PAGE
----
Baltimore Sun Profiles HIV Researcher Pauza
The Baltimore Sun on Sunday profiled HIV researcher David Pauza of the University of Maryland's Institute of Human Virology. Pauza and colleagues are testing an HIV vaccine candidate that could either "halt the spread" of the virus or "easily be another setback" to developing a vaccine, according to the Sun. "In the vaccine game, you have to be pretty naive about the history of vaccine research, naive to think you're going to walk into a lab and have a Eureka moment," Pauza said, adding, "It's putting one foot in front of the other. I understand that this could be a total and enormous failure, but we also understand the process. You wouldn't do it unless you thought the goal was enormously important."
Pauza, who has been at the institute for seven years, has been recognized for his work in preventing mother-to-child HIV transmission in developing countries and for his efforts to develop an HIV vaccine, the Sun reports. Pauza's current HIV vaccine research is supported by a $15 million grant from the Bill & Melinda Gates Foundation.
According to Pauza, HIV is the "perfect mousetrap" because the virus attacks the immune system, killing cells that should be fighting the infection. In addition, because HIV often is transmitted through sexual contact, an HIV vaccine needs to engage each individual's immune system against possible attack, the Sun reports.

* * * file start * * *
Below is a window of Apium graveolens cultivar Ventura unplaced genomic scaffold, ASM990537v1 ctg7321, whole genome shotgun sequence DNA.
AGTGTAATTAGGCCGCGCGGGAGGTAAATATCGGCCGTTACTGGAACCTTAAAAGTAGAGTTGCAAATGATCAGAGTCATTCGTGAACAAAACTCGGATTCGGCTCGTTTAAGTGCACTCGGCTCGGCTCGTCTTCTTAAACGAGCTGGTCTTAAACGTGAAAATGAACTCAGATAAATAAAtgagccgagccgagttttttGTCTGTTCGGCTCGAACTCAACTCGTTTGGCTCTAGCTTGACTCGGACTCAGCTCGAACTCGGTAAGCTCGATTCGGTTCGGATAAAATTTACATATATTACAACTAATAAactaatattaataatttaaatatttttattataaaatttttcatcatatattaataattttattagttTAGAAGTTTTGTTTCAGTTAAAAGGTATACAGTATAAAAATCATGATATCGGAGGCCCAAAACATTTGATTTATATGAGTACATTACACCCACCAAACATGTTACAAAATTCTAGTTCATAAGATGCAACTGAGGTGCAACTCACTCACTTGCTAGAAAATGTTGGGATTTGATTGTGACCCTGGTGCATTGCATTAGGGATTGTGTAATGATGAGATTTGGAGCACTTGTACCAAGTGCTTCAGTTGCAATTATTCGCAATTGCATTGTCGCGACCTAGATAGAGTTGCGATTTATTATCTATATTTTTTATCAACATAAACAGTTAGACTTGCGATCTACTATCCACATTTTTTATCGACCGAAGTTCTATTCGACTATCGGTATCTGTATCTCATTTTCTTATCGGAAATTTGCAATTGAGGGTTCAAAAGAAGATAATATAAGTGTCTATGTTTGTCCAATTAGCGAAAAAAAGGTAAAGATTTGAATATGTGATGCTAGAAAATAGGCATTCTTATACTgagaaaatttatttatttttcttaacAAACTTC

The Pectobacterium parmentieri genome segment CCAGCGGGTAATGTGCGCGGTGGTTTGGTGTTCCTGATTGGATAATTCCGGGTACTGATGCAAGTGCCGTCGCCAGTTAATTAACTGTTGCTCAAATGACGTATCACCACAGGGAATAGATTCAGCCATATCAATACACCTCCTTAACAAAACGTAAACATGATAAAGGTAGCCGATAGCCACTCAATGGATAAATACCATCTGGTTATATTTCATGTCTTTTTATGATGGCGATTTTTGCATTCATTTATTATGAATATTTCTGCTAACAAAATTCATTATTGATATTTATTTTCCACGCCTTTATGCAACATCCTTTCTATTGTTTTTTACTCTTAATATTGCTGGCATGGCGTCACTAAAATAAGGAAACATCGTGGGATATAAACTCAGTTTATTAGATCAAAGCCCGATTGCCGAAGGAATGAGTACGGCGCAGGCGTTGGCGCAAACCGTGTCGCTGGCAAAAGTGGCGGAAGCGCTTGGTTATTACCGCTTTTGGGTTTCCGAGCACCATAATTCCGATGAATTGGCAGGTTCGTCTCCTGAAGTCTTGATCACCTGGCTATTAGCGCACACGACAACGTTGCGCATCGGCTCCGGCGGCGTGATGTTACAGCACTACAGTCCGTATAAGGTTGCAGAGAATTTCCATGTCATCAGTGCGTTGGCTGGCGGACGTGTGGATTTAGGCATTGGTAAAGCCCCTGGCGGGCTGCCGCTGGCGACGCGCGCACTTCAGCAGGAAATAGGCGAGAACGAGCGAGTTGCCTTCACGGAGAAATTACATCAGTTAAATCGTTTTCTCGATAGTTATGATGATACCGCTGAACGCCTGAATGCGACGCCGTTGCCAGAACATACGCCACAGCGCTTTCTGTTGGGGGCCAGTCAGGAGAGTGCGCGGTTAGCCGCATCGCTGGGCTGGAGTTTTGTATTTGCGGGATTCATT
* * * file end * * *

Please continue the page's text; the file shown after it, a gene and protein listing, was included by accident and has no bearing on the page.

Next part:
According to the Sun, the vaccine candidate on which Pauza is working focuses on "triggering an antibody response using the most stable part" of the virus. The vaccine candidate focuses on a sequence of HIV that appears only in the "instant it enters a healthy cell," the Sun reports. "We think this virus is built to defy an immune response if you let it get established first in the body," Pauza said. The vaccine is being tested on animals, the Sun reports. Pauza was recruited to the institute in part because of his earlier work involving monkeys, IHV head Robert Gallo said.
HIV vaccine development is "hard," Pauza said, adding that it has "pushed the brightest people in this field to the limit. ... It's not for lack of trying, for lack of hard work. It's just a hard thing to do" (Desmon, Baltimore Sun, 11/18).